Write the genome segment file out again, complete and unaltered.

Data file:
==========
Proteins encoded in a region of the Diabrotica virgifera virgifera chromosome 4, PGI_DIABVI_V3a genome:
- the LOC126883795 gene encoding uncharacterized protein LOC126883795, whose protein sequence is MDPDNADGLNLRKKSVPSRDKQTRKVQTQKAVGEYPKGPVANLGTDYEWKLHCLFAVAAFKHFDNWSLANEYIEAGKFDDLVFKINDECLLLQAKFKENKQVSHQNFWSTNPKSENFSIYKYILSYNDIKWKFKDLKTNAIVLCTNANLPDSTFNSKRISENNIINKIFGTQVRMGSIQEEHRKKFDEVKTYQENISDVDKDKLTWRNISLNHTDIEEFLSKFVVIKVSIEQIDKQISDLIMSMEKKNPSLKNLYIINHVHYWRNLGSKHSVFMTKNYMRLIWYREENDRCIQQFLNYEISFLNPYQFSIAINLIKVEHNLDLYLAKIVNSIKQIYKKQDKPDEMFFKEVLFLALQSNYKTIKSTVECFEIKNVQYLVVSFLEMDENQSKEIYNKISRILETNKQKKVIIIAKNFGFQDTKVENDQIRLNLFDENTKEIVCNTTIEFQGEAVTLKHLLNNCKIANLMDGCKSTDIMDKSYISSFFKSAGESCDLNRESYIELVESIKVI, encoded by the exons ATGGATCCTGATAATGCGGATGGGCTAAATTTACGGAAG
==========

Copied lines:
Proteins encoded in a region of the Diabrotica virgifera virgifera chromosome 4, PGI_DIABVI_V3a genome:
- the LOC126883795 gene encoding uncharacterized protein LOC126883795, whose protein sequence is MDPDNADGLNLRKKSVPSRDKQTRKVQTQKAVGEYPKGPVANLGTDYEWKLHCLFAVAAFKHFDNWSLANEYIEAGKFDDLVFKINDECLLLQAKFKENKQVSHQNFWSTNPKSENFSIYKYILSYNDIKWKFKDLKTNAIVLCTNANLPDSTFNSKRISENNIINKIFGTQVRMGSIQEEHRKKFDEVKTYQENISDVDKDKLTWRNISLNHTDIEEFLSKFVVIKVSIEQIDKQISDLIMSMEKKNPSLKNLYIINHVHYWRNLGSKHSVFMTKNYMRLIWYREENDRCIQQFLNYEISFLNPYQFSIAINLIKVEHNLDLYLAKIVNSIKQIYKKQDKPDEMFFKEVLFLALQSNYKTIKSTVECFEIKNVQYLVVSFLEMDENQSKEIYNKISRILETNKQKKVIIIAKNFGFQDTKVENDQIRLNLFDENTKEIVCNTTIEFQGEAVTLKHLLNNCKIANLMDGCKSTDIMDKSYISSFFKSAGESCDLNRESYIELVESIKVI, encoded by the exons ATGGATCCTGATAATGCGGATGGGCTAAATTTACGGAAG